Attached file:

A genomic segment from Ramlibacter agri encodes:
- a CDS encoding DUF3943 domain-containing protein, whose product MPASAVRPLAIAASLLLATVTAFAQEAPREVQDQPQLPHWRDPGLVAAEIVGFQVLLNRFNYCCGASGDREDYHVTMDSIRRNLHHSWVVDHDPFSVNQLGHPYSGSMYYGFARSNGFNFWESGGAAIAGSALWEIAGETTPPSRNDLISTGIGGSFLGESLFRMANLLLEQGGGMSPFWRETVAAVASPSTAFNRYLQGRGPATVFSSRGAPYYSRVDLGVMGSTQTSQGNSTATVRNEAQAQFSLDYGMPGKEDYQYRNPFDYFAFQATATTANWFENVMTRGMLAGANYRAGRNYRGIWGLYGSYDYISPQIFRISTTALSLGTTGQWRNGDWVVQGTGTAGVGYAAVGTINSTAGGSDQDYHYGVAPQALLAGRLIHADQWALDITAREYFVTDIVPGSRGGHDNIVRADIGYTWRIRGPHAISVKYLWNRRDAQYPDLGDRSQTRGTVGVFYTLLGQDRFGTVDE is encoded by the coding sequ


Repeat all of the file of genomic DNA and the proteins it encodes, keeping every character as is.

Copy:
A genomic segment from Ramlibacter agri encodes:
- a CDS encoding DUF3943 domain-containing protein, whose product MPASAVRPLAIAASLLLATVTAFAQEAPREVQDQPQLPHWRDPGLVAAEIVGFQVLLNRFNYCCGASGDREDYHVTMDSIRRNLHHSWVVDHDPFSVNQLGHPYSGSMYYGFARSNGFNFWESGGAAIAGSALWEIAGETTPPSRNDLISTGIGGSFLGESLFRMANLLLEQGGGMSPFWRETVAAVASPSTAFNRYLQGRGPATVFSSRGAPYYSRVDLGVMGSTQTSQGNSTATVRNEAQAQFSLDYGMPGKEDYQYRNPFDYFAFQATATTANWFENVMTRGMLAGANYRAGRNYRGIWGLYGSYDYISPQIFRISTTALSLGTTGQWRNGDWVVQGTGTAGVGYAAVGTINSTAGGSDQDYHYGVAPQALLAGRLIHADQWALDITAREYFVTDIVPGSRGGHDNIVRADIGYTWRIRGPHAISVKYLWNRRDAQYPDLGDRSQTRGTVGVFYTLLGQDRFGTVDE is encoded by the coding sequ